Words by: Caitlin Cefai
In a world intoxicated by a desire for instantaneous knowledge, social media has become everyone’s favourite vice. The speed at which you can find information on anything no longer relies on flicking through an encyclopaedia. Now, just type a word or two into a search bar and decades of largely unfiltered and unverified websites spew forth from the ghastly underbelly of the internet beast, complete with comments that ensure you’re aware of everybody and anybody’s opinion on what you’re searching.
What is concerning is the quality and accessibility of this information, particularly in relation to news. In an age of media extremes, where fake news and politically biased content is overrepresented online, it’s getting complicated to differentiate what is informative, true and objective from all the other nefarious stuff.
One company that is seeking to be transparent and objective is The Daily Aus (TDA), Australia’s leading socials-first news service. Covering important news including topics ranging from the pandemic’s daily case numbers to elections, through to Aussie sports news and expanding into global health and political news. This is all done through social media posts, stories, videos and podcasts, which are promoted across Facebook, Instagram, YouTube, Apple Music and Spotify. With over 350,000 Instagram followers and plans to expand internationally, the team at TDA represent a future for news that is accessible and engaging, without the pressures and hindrances that big media companies face.
To learn more about TDA and the changing media landscape in Australia, I spoke with co-founder Sam Koslowski about the company’s beginnings, achievements and goals for the future.
How did The Daily Aus first start?
I had the idea for TDA back in 2013, when I was on a train in my gap year in Europe as an 18-year-old. The idea was that I couldn’t find anywhere on social media that gave me the start, middle and end of the story — it was only giving me somewhere to link out, click out, and read it somewhere else. So I thought it deserved a place on social media, as the final destination for news.
I didn’t do anything with the idea for a couple of years, and then, in 2017, decided to start it properly. I reached out to my networks on LinkedIn and Instagram, and sussed out whether anyone wanted to do it with me. Zara [Seidler, co-founder of TDA] was the only person to reply, and we founded the business that day. Since then, we’ve grown to be a team of 12 people, with 380,000 followers on Instagram, a big newsletter audience, two successful podcasts, a video streaming avenue, and a research and polling branch of the company — so things are getting really exciting!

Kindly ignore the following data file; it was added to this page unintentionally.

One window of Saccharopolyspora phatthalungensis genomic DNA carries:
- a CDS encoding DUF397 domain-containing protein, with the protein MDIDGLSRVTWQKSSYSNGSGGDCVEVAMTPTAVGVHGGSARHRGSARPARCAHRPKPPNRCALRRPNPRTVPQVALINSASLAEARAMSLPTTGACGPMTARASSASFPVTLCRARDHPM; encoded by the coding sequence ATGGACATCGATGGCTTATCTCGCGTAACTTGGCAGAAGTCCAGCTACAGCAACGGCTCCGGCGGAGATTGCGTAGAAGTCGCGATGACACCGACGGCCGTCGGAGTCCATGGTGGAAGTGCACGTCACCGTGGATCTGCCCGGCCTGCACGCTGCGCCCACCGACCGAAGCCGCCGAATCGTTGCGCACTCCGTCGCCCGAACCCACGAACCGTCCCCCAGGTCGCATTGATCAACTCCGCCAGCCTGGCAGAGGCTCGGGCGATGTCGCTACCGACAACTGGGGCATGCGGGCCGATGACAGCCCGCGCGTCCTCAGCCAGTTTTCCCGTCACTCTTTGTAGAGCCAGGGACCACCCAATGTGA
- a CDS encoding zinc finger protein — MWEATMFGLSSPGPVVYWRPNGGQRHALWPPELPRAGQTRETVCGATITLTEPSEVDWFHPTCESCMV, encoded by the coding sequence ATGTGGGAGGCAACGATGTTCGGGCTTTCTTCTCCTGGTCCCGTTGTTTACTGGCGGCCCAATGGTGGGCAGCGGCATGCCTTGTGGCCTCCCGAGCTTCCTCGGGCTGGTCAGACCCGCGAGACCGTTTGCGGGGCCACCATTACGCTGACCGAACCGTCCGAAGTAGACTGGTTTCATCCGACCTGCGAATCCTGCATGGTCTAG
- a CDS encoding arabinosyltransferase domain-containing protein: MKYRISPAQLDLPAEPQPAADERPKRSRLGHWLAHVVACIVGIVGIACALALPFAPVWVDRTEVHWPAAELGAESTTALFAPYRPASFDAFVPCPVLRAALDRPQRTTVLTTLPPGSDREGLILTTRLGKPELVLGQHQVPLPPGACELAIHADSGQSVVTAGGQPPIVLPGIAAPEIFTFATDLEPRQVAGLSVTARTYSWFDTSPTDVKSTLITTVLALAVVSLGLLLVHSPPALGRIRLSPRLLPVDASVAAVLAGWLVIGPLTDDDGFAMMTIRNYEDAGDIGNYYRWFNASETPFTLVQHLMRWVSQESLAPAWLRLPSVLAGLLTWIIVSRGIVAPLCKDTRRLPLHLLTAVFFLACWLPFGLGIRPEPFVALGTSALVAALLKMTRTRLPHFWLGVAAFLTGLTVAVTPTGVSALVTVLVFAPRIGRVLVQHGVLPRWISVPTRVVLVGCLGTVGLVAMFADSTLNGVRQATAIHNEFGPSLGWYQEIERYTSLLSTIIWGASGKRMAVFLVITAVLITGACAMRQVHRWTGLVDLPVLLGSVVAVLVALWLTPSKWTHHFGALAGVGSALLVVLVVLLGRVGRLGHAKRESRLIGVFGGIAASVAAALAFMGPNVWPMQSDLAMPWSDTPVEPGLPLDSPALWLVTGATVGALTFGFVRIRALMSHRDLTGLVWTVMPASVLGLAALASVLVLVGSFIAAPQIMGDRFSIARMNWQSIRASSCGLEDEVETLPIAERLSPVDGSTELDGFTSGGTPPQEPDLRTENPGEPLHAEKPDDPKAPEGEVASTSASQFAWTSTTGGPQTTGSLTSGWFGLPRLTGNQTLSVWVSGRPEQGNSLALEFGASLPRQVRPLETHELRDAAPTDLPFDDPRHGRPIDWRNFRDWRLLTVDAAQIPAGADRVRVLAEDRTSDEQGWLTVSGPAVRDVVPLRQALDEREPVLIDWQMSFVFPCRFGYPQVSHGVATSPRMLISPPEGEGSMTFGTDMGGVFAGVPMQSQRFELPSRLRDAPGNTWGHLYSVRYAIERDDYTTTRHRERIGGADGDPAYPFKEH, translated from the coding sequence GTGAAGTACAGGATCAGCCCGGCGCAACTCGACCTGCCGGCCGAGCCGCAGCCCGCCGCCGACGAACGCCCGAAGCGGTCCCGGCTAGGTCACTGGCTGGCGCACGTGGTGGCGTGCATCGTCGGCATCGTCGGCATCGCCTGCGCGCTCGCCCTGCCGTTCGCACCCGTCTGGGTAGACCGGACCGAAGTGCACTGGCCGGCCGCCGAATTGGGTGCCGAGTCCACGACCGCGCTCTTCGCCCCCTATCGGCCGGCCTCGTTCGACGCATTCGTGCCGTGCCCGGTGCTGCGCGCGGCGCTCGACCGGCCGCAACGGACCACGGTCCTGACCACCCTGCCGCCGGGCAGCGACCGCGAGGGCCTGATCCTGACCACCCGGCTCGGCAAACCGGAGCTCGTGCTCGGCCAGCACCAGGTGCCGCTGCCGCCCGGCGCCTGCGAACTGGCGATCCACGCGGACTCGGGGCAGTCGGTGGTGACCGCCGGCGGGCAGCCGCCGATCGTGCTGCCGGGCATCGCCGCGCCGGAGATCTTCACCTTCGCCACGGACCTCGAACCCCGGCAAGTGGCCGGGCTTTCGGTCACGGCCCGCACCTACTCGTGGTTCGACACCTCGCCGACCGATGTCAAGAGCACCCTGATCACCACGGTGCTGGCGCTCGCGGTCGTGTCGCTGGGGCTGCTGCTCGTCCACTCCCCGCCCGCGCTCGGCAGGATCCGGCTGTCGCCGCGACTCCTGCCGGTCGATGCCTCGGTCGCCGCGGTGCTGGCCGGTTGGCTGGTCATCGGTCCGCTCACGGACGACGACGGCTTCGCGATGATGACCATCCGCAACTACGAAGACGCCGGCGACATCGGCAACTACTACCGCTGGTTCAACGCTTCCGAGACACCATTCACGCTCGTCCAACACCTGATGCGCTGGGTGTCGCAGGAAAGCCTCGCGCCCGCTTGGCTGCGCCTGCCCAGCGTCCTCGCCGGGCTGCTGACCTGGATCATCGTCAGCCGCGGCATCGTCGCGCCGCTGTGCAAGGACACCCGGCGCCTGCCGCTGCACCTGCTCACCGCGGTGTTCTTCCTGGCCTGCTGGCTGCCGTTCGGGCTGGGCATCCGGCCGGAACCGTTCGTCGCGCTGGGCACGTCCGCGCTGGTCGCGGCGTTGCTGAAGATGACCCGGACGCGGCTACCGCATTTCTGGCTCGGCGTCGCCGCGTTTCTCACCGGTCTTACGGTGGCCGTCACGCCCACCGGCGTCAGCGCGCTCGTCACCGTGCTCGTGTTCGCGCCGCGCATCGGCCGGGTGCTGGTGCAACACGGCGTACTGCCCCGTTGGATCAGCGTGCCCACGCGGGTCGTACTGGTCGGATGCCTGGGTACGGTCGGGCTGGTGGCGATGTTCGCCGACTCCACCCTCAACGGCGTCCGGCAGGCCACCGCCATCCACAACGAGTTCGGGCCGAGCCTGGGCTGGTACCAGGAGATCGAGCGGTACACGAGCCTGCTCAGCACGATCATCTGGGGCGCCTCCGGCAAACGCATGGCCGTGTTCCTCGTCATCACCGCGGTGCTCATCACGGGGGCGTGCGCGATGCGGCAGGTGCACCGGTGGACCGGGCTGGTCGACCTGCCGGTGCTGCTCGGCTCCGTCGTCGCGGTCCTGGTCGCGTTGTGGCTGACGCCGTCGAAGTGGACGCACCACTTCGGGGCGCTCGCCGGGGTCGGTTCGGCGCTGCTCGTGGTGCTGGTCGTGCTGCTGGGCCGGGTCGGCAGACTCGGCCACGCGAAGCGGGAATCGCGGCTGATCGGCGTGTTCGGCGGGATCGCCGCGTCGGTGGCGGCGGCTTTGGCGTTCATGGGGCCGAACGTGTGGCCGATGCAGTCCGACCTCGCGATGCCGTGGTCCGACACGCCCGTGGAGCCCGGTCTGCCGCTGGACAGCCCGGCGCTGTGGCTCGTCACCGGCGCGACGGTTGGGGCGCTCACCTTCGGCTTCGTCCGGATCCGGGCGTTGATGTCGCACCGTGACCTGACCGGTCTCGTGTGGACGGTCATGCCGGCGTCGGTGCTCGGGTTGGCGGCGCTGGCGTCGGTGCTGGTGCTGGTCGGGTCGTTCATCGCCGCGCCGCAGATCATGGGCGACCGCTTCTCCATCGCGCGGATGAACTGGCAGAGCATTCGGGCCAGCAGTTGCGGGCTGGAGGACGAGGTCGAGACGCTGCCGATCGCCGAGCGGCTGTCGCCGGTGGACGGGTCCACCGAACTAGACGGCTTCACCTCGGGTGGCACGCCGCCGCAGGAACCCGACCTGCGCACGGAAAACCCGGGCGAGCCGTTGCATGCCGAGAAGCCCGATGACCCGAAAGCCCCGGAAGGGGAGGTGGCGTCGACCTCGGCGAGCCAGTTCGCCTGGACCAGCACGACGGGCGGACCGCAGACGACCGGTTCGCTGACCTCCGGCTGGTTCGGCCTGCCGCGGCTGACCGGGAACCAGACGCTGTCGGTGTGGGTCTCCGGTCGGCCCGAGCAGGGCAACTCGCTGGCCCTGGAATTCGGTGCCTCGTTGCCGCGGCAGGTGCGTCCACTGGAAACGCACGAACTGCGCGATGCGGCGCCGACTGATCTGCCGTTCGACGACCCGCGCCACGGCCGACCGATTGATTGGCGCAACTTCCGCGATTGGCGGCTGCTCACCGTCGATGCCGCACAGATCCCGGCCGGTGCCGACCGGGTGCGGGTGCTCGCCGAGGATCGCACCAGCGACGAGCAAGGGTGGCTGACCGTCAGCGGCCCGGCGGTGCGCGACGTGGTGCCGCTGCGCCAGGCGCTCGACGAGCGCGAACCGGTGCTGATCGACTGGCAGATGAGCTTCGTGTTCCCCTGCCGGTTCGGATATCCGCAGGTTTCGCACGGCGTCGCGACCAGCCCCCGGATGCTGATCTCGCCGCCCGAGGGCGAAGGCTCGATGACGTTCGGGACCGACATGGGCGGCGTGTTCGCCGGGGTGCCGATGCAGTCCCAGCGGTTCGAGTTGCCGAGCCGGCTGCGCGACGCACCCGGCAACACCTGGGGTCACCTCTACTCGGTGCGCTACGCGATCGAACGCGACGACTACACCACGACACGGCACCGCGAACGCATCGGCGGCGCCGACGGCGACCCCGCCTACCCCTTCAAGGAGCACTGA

In terms of your target audience… stylistically, you’re clearly aiming at young people, and you’re working with social media — especially Instagram. Was that the goal from the get-go?
Yes! The goal was always to appeal to a young audience who we thought deserved better news — better high-quality news in Australia — than they were currently getting from the rest of the landscape. When the news was conveyed to young people it was very partisan and very opinionated, influenced by pop culture. We felt that people instead deserved clear, concise and accurate information.
In terms of politics, your team has had a pretty big year; we had the federal election back in May. How did TDA handle that?
This was a key focus for the coverage of the campaigns. The focus was on issues, explaining them, ensuring that everyone who walked into a polling booth — regardless of who they were voting for — understood why they were voting for that person. [This involved] really working with bodies like the Australian Electoral Commission to boost voter literacy, and helping young people to understand how to vote, why their vote matters, what preferential voting is. It was about focusing on some of those mechanics of the [political] system that we’re never taught about, or at least we can’t remember when we were taught about them.
In terms of the issues that we covered, we really listened to our audience. We did that through research and polling right at the beginning of the election period, asking ‘what issues matter to you?’, and we got almost 100,000 young people to tell us what mattered to them. That dictated our coverage and the way in which we approached particular people for interviews. We didn’t care for the ‘gotcha-moment’ coverage that was dominating traditional media. [Instead] we cared about climate, women, and independents in the metropolitan centres that we suspected from the beginning would be more of a force to be reckoned with than the traditional media was giving credit for. In all honesty, it turns out we were right on pretty much every front.
You have been incredibly successful. How do you see your company building into the future?
I think it looks like getting to every single young person in Australia no matter what. So if every single young person in Australia started using a whole other social media platform, we would go there straight away. We’re less dictated by the platforms as we are by the audience. In the last couple of weeks, actually, I’ve been keeping my eye on BeReal, an emerging platform. I don’t think it’s really taking off yet, but if it was we would go there straight away.
Ultimately, it’s about audience growth, but also about business sustainability. How can we be a media company in Australia that can stand on its own two feet, that doesn’t have to worry about month-to-month paycheck-to-paycheck, that doesn’t ask the audience for money, that makes money through other means. Basically, knowing how we can get to a point three or four years in the future where we can plan and still ensure everybody gets paid for their work.
If you could describe TDA in three words, what would they be?
Original, insightful, sustainable.